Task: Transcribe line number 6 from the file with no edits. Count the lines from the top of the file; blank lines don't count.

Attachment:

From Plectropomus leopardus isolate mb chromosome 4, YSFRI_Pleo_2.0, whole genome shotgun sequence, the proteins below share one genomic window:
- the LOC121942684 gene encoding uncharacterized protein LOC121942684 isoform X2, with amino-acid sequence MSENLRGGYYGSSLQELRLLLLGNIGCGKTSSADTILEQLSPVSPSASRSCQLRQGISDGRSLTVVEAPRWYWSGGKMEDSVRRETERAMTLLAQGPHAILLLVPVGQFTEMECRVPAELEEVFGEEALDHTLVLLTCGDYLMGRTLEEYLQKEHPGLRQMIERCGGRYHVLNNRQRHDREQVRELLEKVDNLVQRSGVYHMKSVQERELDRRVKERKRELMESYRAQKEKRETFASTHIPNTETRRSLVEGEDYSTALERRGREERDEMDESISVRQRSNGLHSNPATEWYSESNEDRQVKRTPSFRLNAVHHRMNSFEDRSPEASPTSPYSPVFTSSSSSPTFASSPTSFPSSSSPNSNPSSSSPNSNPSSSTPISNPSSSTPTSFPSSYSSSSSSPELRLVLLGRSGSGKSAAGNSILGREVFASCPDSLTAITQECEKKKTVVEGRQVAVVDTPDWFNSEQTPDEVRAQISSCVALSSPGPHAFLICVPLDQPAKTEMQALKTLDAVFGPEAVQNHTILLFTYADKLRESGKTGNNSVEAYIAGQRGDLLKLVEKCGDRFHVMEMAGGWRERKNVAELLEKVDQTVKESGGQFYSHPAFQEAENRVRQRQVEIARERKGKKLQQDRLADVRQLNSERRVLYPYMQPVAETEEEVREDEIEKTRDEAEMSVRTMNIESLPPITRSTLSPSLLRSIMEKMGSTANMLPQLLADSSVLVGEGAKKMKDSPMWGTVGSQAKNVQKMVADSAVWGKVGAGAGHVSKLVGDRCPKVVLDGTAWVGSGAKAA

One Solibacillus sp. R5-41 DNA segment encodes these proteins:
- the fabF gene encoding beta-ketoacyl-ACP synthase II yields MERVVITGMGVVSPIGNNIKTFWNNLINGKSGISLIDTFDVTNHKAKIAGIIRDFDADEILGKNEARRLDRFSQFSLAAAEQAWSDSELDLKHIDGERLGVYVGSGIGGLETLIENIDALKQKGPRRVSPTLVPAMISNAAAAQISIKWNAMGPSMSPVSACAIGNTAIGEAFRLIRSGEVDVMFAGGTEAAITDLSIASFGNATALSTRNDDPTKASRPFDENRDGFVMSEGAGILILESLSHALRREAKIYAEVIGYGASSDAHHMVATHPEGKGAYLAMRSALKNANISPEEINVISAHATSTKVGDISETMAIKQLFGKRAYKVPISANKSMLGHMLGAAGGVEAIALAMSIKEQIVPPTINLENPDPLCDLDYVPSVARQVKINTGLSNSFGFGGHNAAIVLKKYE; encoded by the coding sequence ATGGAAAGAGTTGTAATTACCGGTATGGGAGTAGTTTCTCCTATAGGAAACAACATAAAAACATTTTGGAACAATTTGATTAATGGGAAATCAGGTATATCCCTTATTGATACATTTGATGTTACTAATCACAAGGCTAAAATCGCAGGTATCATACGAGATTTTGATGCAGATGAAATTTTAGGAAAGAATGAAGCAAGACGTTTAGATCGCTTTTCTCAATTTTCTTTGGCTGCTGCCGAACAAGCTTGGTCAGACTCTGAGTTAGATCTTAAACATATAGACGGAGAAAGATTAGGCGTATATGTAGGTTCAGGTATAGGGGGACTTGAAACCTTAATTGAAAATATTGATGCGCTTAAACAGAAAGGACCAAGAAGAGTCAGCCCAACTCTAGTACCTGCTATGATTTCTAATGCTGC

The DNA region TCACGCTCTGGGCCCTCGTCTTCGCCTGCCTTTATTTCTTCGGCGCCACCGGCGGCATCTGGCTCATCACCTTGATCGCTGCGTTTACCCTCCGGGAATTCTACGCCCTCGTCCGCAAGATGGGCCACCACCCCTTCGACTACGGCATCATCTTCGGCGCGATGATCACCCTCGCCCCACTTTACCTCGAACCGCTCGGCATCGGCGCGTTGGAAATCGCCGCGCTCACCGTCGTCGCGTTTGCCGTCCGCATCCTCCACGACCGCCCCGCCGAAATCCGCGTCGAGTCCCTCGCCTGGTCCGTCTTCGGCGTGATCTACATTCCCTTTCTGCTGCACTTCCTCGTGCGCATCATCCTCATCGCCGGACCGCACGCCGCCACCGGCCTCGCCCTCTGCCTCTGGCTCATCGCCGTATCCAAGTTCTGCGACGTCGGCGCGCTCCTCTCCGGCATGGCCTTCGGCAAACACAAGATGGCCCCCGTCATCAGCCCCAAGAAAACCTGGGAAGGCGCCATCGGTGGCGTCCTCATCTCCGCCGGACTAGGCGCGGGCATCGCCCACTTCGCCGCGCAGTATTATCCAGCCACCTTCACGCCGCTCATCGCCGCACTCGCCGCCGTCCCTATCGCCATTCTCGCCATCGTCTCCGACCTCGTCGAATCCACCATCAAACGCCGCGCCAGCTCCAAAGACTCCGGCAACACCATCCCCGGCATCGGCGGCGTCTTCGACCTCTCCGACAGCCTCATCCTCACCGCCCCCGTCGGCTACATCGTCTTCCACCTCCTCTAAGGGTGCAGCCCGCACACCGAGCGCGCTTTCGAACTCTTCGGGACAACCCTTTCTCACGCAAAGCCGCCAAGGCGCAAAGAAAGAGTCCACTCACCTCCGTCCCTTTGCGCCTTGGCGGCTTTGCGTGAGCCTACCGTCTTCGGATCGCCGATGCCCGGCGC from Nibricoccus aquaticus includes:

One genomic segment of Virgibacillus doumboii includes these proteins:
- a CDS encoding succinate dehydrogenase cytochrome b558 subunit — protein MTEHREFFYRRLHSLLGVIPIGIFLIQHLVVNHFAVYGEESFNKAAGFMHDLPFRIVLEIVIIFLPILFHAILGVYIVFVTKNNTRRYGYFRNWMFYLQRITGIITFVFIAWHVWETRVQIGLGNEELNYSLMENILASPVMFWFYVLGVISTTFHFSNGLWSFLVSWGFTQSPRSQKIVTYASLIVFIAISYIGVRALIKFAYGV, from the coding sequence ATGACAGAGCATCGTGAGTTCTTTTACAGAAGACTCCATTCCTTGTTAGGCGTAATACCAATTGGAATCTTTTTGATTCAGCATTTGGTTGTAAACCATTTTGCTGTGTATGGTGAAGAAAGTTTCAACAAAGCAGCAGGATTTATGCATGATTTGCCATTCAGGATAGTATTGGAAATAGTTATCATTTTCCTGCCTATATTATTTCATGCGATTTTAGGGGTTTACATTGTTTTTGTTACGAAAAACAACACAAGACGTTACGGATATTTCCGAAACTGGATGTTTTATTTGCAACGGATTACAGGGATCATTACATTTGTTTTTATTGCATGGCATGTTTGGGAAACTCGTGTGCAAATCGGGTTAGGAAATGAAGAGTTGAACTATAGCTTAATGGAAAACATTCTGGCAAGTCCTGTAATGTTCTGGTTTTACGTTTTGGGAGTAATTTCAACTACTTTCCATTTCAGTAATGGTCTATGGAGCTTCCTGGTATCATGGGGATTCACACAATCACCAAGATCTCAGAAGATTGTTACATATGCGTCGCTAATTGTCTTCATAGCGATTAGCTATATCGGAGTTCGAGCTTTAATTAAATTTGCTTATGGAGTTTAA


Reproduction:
One genomic segment of Virgibacillus doumboii includes these proteins: